3 Factors Effecting Short & Long Term Oil Demand

1) U.S. Gasoline Demand

American consumers use more gasoline then diesel or jet fuel. Gasoline demand usually begins to rise in February and peaks between June and August. Recent data has confirmed that American gasoline consumption has risen at a rate faster then any year since 1978, partially fueled by an uptick in sales of large “gas-guzzling” vehicles and positive employment data. According to the EIA, if the trend continues, the U.S. could be on track match its peak consumption of 9.3 million barrels a day (last achieved in 2007). However, some analysts believe that demand will slack off from here on. Indeed, last month’s employment data revealed that the U.S. economy created disturbingly few jobs, possibility indicating an economic slowdown.

2) Chinese Crude Oil Demand

Chinese crude oil demand has been tricky to dissect because the Chinese government recently permitted small refineries (called teapots) to operate independently from the government petroleum industry and their data is not included in the official Chinese oil usage data. Outside data showed that China imported 39% more crude oil in May 2016 than it did in May 2015 and it is estimated that the teapot refineries accounted for 15% of China’s total crude oil imports. However, the data also reveal corresponding significant growth in Chinese exports of refined products (especially diesel). It seems that the steady crude oil demand growth in China is not based on domestic consumption but rather a growing export industry. This could indicate that Chinese demand for crude oil may falter if its trade partners stop importing its refined products or if the government alters the teapot refinery situation. In fact, congestion in China’s ports cut oil imports by 4.3% last month.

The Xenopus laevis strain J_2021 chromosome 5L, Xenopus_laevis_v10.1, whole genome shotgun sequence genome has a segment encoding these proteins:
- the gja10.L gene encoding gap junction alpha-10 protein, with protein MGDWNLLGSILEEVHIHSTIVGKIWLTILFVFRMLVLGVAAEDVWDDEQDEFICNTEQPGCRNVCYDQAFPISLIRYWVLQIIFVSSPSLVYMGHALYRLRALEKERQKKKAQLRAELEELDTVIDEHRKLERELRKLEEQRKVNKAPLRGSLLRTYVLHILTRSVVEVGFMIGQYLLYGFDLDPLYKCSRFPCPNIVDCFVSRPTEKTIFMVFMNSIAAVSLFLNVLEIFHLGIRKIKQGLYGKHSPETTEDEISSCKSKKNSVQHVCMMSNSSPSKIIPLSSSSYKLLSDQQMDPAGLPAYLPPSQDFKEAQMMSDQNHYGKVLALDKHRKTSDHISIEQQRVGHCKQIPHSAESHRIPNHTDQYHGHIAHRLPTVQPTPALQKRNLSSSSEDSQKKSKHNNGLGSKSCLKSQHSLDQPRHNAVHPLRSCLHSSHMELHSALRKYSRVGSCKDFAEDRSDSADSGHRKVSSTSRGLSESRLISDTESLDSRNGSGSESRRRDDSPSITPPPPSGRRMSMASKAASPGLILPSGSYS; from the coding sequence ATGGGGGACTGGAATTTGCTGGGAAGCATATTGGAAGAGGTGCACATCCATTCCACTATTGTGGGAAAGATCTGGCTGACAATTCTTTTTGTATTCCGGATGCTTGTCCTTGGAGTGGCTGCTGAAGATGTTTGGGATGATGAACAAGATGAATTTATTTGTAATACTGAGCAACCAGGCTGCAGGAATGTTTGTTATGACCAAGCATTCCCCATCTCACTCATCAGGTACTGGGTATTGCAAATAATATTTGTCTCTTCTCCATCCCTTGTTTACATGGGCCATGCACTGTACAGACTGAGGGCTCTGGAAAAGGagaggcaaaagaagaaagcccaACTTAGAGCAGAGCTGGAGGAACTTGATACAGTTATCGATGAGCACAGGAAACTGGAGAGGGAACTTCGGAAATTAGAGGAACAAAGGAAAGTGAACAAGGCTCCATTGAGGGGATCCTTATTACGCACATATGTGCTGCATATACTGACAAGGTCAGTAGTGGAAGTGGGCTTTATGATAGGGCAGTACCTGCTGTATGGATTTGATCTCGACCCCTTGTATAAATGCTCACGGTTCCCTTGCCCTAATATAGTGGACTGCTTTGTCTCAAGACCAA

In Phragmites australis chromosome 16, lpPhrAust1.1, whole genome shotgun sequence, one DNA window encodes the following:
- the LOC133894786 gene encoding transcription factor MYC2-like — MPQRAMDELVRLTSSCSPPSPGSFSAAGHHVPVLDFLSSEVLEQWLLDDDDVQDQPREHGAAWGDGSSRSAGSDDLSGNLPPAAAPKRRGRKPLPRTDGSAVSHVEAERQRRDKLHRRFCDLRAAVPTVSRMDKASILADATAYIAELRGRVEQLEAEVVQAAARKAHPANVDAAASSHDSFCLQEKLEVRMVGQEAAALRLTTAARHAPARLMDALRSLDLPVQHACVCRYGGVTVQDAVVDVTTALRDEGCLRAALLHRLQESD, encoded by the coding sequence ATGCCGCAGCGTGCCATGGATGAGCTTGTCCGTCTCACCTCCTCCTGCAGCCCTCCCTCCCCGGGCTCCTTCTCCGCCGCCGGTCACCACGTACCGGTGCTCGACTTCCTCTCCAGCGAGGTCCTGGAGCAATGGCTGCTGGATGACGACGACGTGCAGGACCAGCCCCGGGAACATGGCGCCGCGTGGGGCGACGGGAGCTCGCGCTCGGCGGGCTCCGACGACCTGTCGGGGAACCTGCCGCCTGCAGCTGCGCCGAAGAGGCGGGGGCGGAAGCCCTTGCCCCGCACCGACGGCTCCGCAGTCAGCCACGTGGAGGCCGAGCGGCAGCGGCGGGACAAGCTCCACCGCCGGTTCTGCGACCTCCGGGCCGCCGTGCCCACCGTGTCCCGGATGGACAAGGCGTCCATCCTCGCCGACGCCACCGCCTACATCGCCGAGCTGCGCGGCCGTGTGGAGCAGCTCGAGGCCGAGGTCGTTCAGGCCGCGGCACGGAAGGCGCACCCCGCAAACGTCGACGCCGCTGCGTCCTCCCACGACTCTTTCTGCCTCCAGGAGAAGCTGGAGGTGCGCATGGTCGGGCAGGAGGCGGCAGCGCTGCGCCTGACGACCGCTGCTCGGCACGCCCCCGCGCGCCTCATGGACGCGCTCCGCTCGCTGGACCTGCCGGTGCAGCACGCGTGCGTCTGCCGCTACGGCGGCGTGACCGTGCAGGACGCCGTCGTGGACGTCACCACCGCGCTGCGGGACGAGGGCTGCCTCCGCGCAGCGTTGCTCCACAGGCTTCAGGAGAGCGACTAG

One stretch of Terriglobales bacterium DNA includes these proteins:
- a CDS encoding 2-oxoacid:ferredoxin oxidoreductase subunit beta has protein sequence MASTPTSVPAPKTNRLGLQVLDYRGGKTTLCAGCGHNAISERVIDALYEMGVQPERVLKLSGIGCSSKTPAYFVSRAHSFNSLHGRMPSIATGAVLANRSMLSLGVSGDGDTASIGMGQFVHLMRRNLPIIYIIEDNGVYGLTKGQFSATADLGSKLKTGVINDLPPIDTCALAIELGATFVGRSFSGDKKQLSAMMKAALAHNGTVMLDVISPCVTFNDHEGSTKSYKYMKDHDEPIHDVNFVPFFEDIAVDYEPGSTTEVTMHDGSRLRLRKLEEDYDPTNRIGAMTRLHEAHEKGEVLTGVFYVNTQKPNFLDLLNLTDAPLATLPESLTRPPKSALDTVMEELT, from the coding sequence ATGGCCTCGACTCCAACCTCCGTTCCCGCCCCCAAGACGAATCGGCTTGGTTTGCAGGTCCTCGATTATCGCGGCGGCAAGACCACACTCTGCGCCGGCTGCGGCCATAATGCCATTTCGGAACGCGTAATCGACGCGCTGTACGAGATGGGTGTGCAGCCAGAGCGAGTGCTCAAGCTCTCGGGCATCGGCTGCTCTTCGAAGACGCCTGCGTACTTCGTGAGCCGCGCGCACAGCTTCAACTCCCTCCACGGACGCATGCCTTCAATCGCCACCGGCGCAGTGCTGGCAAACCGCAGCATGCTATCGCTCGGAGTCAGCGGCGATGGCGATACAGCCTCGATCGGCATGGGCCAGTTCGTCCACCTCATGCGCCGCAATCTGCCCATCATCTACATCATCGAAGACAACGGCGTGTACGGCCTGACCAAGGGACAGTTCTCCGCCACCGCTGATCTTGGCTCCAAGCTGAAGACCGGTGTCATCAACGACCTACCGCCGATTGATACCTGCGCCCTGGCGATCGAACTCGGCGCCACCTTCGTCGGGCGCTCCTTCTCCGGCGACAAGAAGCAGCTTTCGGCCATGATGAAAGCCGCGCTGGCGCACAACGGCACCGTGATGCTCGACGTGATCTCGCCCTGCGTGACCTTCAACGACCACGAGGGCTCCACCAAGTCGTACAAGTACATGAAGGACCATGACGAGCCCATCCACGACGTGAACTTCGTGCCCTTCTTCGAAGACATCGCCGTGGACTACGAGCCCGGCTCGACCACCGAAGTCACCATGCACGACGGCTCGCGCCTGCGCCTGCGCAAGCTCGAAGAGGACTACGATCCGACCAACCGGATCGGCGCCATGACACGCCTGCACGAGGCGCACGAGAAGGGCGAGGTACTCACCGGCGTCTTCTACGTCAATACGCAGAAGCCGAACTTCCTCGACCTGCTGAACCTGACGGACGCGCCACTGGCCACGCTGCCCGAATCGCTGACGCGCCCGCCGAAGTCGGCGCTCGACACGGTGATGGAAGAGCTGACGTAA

3) Indian Crude Oil Demand

India, on the other hand, might become the next major source of crude oil demand. During the 169th OPEC meeting at the beginning of June, the organization identified India as a major source of demand for the coming decades. India consumed 4 million barrels of oil a day in 2015 and the IEA expects that number to grow to 10 million barrels a day by 2040. Many analysts see similarities between India’s economy and China’s economy ten years prior, but this analysis relies on India experiencing an explosion in manufacturing. India’s current Prime Minister is pushing policies to increase manufacturing and encouraging foreign companies to “Make in India.” Whether India can truly become a major manufacturing center remains unclear and a change in leadership could easily derail much needed pro-growth reforms.